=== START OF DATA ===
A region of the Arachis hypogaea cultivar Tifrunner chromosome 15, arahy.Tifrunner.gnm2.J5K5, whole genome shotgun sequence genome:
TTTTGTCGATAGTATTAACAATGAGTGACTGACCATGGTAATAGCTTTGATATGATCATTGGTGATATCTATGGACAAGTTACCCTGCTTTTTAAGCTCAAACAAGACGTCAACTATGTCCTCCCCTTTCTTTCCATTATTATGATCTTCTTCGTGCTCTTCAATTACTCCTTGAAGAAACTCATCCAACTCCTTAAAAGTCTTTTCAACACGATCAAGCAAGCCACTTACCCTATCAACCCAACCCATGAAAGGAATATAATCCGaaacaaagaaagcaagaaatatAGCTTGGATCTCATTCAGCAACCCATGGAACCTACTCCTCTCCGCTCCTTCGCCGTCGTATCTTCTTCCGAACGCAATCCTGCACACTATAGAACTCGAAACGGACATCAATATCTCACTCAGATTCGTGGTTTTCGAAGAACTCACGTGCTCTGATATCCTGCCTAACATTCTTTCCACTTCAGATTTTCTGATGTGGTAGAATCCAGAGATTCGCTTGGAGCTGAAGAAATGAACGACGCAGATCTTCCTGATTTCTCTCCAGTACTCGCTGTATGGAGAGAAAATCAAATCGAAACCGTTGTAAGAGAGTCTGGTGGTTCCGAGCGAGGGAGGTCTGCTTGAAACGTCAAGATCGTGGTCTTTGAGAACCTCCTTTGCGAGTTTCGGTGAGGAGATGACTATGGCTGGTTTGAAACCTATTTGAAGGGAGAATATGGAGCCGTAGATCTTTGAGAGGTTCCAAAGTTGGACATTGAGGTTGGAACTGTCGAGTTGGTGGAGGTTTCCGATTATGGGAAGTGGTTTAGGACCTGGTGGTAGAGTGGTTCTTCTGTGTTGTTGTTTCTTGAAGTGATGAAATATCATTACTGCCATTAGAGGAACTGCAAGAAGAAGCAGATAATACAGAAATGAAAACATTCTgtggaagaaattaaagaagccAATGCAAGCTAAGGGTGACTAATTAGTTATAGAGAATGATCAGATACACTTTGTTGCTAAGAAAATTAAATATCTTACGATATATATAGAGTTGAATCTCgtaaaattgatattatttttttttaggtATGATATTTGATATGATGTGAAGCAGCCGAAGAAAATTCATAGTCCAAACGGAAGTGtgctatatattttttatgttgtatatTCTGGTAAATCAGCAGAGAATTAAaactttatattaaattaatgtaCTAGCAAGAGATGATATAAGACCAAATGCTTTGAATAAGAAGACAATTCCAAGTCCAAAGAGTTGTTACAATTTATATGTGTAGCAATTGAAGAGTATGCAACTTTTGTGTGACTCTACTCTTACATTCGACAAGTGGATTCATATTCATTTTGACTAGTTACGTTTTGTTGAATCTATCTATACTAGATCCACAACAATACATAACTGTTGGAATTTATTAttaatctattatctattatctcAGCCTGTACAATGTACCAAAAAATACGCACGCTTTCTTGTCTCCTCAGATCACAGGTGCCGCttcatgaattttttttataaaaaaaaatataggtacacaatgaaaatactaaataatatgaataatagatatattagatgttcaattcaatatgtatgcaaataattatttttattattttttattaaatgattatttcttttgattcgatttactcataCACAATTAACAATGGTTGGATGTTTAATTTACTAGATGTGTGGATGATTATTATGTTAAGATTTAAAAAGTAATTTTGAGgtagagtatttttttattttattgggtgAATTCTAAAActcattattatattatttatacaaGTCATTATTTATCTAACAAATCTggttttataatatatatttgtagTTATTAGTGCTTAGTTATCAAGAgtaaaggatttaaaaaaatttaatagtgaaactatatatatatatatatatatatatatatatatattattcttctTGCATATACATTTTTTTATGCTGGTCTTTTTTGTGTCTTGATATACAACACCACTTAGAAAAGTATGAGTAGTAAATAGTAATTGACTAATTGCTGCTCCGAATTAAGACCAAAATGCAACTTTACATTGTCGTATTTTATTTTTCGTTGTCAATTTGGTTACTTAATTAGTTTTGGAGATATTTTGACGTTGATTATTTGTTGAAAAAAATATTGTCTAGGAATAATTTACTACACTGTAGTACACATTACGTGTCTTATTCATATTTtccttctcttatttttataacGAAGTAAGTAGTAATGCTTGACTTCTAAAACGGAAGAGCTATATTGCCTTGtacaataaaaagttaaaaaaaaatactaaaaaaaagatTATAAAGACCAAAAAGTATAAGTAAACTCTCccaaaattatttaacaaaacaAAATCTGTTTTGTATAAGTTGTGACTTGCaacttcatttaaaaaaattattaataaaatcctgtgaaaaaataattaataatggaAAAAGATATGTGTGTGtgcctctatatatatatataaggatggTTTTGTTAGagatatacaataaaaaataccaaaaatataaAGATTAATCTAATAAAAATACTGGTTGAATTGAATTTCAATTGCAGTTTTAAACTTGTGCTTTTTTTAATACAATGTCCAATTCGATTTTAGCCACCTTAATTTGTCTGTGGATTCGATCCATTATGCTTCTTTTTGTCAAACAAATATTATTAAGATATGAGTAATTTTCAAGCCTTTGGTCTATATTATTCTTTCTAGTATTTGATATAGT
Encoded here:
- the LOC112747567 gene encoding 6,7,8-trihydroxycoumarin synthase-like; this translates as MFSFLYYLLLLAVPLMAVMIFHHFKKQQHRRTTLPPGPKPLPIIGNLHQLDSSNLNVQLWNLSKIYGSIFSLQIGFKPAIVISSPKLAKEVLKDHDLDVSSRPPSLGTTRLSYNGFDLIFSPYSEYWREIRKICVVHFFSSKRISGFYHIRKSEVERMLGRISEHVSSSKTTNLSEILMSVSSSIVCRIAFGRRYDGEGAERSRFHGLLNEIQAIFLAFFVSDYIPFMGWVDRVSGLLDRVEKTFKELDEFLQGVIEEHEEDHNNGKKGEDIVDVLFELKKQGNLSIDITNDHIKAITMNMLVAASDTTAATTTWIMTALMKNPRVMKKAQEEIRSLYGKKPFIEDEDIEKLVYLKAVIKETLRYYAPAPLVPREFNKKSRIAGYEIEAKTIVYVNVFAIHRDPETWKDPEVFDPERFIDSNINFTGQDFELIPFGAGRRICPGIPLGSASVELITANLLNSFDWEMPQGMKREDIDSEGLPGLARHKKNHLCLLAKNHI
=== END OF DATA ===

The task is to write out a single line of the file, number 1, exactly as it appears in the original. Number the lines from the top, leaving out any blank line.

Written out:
A region of the Arachis hypogaea cultivar Tifrunner chromosome 15, arahy.Tifrunner.gnm2.J5K5, whole genome shotgun sequence genome: